Three-wheel $6,800 car gears for 2015 US launch

Jan 09, 2014 by Rob Lever
Members of the media inspect a prototype of three-wheeled car, the brainchild of Paul Elio, founder and CEO of Elio Motors, on the sidelines of the 2014 Consumer Electronics Show (CES) January 9, 2014 in Las Vegas

The sleek three-wheeled car looks futuristic, but, as its creator acknowledges, it uses no new technology.

What makes the Elio Motors vehicle unique is its ultra-high and an ultra-low price tag: $6,800.

The vehicle, which was on display at the Showstoppers startup showcase on the sidelines of the Consumer Electronics Show in Las Vegas, promises to deliver as much as 84 miles (134 kilometers) per gallon (3.8 liters) of gasoline for highway driving.

It accelerates as quickly as many cars on the road—to 100 miles per hour in 9.6 seconds, according to the company. Urban fuel economy is estimated at 49 miles per gallon.

Company founder Paul Elio said he came up with the idea because "I got mad about seeing all this wealth leave the country" for imported petroleum.

An engineer by training, Elio began the firm in 2008 and recently took over an abandoned General Motors plant in Louisiana—one which had been producing the gas-guzzling Hummer.

In order to deliver the best fuel economy, the car has a cockpit wide enough only for the driver, with a passenger seat in the rear. It has two wheels in front and tapers in the rear to a single wheel.

"Front-to-back seating, that's the key to mileage," Elio told AFP.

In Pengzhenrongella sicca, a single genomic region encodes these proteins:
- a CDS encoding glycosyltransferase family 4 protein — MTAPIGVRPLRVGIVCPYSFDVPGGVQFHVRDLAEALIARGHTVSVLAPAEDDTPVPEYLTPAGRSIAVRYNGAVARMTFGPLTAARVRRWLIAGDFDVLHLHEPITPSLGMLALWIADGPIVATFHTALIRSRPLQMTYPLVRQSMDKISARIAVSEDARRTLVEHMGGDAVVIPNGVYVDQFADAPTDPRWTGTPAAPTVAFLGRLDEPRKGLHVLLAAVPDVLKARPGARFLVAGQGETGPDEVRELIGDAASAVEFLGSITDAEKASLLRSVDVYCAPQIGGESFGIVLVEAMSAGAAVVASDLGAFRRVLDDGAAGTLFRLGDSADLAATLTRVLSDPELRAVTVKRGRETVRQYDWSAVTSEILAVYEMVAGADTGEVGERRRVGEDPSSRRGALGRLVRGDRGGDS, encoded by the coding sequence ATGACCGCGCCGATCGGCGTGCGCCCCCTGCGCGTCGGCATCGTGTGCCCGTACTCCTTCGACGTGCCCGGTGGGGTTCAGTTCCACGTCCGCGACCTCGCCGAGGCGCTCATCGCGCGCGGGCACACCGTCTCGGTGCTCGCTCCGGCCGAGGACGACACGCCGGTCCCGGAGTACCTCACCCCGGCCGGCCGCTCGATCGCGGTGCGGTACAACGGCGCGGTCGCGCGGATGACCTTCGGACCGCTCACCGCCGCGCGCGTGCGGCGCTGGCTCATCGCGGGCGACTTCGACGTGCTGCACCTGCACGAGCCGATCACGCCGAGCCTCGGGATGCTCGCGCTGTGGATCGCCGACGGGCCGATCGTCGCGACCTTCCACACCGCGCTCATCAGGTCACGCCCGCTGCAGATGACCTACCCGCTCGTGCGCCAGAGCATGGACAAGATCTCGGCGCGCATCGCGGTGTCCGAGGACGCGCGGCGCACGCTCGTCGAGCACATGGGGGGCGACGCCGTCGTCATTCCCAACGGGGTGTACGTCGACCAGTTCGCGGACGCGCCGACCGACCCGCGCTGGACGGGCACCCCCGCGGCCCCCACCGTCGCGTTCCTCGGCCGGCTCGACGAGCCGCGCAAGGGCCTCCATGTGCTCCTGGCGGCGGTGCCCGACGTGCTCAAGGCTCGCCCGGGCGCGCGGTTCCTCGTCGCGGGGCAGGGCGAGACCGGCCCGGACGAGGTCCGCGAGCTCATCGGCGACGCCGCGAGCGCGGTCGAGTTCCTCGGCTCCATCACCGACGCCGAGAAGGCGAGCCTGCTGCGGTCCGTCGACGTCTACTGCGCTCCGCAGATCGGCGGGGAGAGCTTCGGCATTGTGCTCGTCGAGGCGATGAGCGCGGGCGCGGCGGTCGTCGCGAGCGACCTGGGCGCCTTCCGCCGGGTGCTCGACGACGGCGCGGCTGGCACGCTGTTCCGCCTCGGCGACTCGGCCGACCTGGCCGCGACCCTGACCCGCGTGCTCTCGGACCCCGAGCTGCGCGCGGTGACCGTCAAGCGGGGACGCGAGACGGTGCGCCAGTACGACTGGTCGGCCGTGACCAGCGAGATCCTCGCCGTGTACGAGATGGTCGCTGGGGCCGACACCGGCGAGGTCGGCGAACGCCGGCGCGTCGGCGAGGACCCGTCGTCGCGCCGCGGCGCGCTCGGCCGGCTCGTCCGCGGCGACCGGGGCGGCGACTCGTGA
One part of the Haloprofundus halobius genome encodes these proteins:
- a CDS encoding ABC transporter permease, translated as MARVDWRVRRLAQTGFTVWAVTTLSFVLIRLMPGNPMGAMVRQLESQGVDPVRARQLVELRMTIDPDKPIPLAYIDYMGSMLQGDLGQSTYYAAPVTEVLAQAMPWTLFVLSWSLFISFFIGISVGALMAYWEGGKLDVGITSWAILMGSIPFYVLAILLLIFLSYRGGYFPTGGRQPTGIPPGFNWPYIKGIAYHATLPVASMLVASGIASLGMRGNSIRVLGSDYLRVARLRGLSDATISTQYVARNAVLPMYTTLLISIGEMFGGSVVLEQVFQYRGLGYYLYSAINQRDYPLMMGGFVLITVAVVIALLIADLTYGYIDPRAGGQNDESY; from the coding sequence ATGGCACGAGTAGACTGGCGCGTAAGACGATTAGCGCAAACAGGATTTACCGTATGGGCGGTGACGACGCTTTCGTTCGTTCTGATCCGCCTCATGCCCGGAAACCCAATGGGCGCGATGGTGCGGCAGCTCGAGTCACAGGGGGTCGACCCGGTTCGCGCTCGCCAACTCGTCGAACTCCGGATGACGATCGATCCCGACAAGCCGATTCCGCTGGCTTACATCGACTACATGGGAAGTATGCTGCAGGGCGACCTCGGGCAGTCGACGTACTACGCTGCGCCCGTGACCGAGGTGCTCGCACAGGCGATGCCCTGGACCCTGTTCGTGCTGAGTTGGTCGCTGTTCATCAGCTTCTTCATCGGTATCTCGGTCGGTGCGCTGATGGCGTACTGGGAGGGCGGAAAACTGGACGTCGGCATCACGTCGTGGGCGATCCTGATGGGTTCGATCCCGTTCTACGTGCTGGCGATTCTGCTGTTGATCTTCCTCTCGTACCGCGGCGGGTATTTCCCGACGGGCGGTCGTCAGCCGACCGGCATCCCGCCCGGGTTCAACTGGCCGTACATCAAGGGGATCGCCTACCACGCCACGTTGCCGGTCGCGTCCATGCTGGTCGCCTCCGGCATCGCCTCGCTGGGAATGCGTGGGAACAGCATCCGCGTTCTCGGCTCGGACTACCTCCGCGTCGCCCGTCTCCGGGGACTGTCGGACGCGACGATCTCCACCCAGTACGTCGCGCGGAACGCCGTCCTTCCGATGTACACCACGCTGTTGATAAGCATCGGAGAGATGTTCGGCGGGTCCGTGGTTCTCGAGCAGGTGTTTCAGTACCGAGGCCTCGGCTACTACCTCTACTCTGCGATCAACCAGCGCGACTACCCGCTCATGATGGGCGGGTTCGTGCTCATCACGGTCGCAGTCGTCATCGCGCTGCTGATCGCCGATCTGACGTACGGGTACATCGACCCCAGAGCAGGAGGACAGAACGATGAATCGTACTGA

This video is not supported by your browser at this time.

This makes it principally a one-person car, but Elio said the vehicle is a good solution for the millions who drive along to work or leisure events.

Elio readily admits there is no special technology in the car—it has a three-cylinder internal combustion gasoline engine, power windows, air conditioning and anti-lock brakes. While it does not have some of the on-board electronic gadgety found in other vehicles, drivers can connect their smartphones for navigation, apps and more.

"This was a design completely based on existing engineering," says company spokesman Jim Andrews.

The car has a top crash-impact rating from the National Highway Transportation Safety Board, and is expected to meet all US safety standards.

Elio is targeting the US market but hopes to eventually ship internationally.

He has more than 6,000 orders from customers who have paid a deposit, and hopes to start delivering in the first quarter of 2015.

He also plans to speak with major automakers, including Chrysler, about possible partnerships.

It's not clear how much of an impact the Elio will have, but it comes after a sizzling debut for another startup carmaker, Tesla, which sells a $70,000 electric car.

Other three-wheelers may be in the words as well: a three-wheel concept car from Toyota was on display at the huge electronics exhibition.